about benchmarking campaigns
Benchmarking campaigns are suitable to foster exchange
between academia and industry.
Challenges measured in benchmarking campaigns are overall judged as relevant by both academia and industry. The motivations differ from an actor to another (e.g. between SME’s, big companies and research institutes) but each of them finds an interest to participate in or to follow the results of benchmarking campaigns. Identified benefits for these actors include: (i) measuring and boosting global research progress (ii) increasing the visibility of good research (iii) facilitating access to evaluation data (iv) facilitating the emergence and the sustainability of research communities (v) fostering the convergence of evaluation methodologies (vi) fostering the emergence of private benchmarks modeled on public ones but using business-specific data
Benchmarking campaigns have a positive scientific, technical
and economic impact.
NIST (one of the largest evaluation campaign organized by the US National Institute of Standards and Technology) has measured significant technical, industrial and scientific impact of its campaign. In particular the TRECVID campaign has allowed to double performances of systems over 3 to 10 year span (depending on the topic). According to a study of RTI International return on investment reached a factor 3 to 5. And finally TRECVID has generated more than 2000 publications. Similarly significant technical and scientific impact has also been described in publications about other campaigns.
The results of CHORUS+ survey as well as the discussions during the Think-Tank confirmed that benchmarking campaigns became an important tool for companies to identify relevant research progress and select new technologies for their products. An increasing interest for participating in, and, organizing benchmarking campaigns in the future was measured in both academia and industry.
Benchmarking campaigns are criticized in some points.
An important criticism is the implicit cost to participate in an evaluation campaign. Up to 10 additional man months over usual R&D costs are required to participate in an evaluation campaign for the first time. Even if this cost decreases for further participations, this expensive entry price has a negative impact on the participation of SME’s as well as many research groups world wide. Another frequently mentioned shortcoming is related to the scale and scope of data used for benchmarking. Shipping real-world and big data is indeed logistically very difficult and limited by access rights. The consequence is that systems might converge to ad-hoc solutions and therefore generalizes poorly when transferred to real-world content. A last criticism concerns the way technologies are evaluated in benchmarking campaigns, and notably the controversial question of user-centered vs. system-oriented evaluation. Some actors from both academia and industry complain that end-users of the technologies are not involved enough in the evaluation process. The large companies who participated in our survey particularly identified this point as critical. On the other side, user-centered evaluations strongly increase the evaluation cost and are suspect of being more subjective.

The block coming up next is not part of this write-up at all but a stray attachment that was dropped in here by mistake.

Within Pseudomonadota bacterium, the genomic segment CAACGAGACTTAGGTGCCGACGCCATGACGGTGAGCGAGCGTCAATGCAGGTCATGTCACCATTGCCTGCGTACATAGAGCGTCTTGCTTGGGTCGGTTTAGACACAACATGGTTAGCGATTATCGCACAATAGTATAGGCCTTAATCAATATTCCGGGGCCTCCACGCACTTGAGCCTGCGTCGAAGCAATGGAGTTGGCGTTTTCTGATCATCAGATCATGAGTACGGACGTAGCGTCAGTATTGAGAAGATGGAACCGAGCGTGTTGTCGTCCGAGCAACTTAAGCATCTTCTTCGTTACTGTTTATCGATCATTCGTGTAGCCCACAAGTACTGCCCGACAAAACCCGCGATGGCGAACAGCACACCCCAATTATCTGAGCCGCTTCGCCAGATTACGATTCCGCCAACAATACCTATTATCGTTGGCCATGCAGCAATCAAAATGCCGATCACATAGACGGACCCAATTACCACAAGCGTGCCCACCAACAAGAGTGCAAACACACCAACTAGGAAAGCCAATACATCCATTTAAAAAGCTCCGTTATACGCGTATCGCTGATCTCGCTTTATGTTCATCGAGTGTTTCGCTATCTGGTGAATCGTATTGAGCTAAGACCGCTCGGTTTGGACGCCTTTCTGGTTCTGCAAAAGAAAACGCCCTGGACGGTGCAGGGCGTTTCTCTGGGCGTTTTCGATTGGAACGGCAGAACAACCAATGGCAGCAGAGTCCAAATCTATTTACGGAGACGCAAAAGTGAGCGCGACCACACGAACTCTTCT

There is a lack of support to the organization of benchmarking
campaigns in Europe.
There is no dedicated funding in Europe to sustain the organization of public benchmarking campaigns at the international level. Large initiatives such as CLEF or MediaEval typically live through heterogeneous and opportunistic research funds including national and European projects, and volunteer resources from research institutes. In this context it appears particularly difficult to assess the impact of campaigns over longer periods (5-10 year area). On the other side, the American National Institute of Standards and Technology is in charge of organizing most benchmarking campaigns in US with significant permanent resources (complemented by contributing external researchers). There was a consensus during the Think-Tank on that Europe should not simply leave the floor to NIST (for several reasons related to scientific, cultural and social diversity as well as economic strategy). As a result of its central role on stimulating research and innovation in Europe, the EU commission appears as a highly recognized candidate to efficiently set up and support a sustainable and efficient way to fund and synchronize benchmarking campaigns in Europe.
Steering of benchmarking campaigns is controversial.
Selecting and synchronizing scientific challenges measured in public benchmarking campaigns is a complex process sensitive to impartiality and biases. In the US, NIST employs several mechanisms: sometimes the challenge is defined by an agency, and in other cases the research community defines the challenge collectively. Most European benchmarking campaigns such as CLEF and MediaEval are based on a bottom-up mechanism. New challenges are proposed by individual research groups or research projects, and the organizers of previous campaigns decide collectively whether this new task should be integrated. There does not exist a specific mechanism to synchronize the campaigns between each other’s. Some participants to the Think-Tank rather suggested a top-down approach where the challenges would be defined by public agencies. A EU based effort should concentrate on evaluating results that are funded by EU funds. Some other participants tempered this approach to avoid adding a layer of bureaucracy and to avoid fragmentation of research evaluation.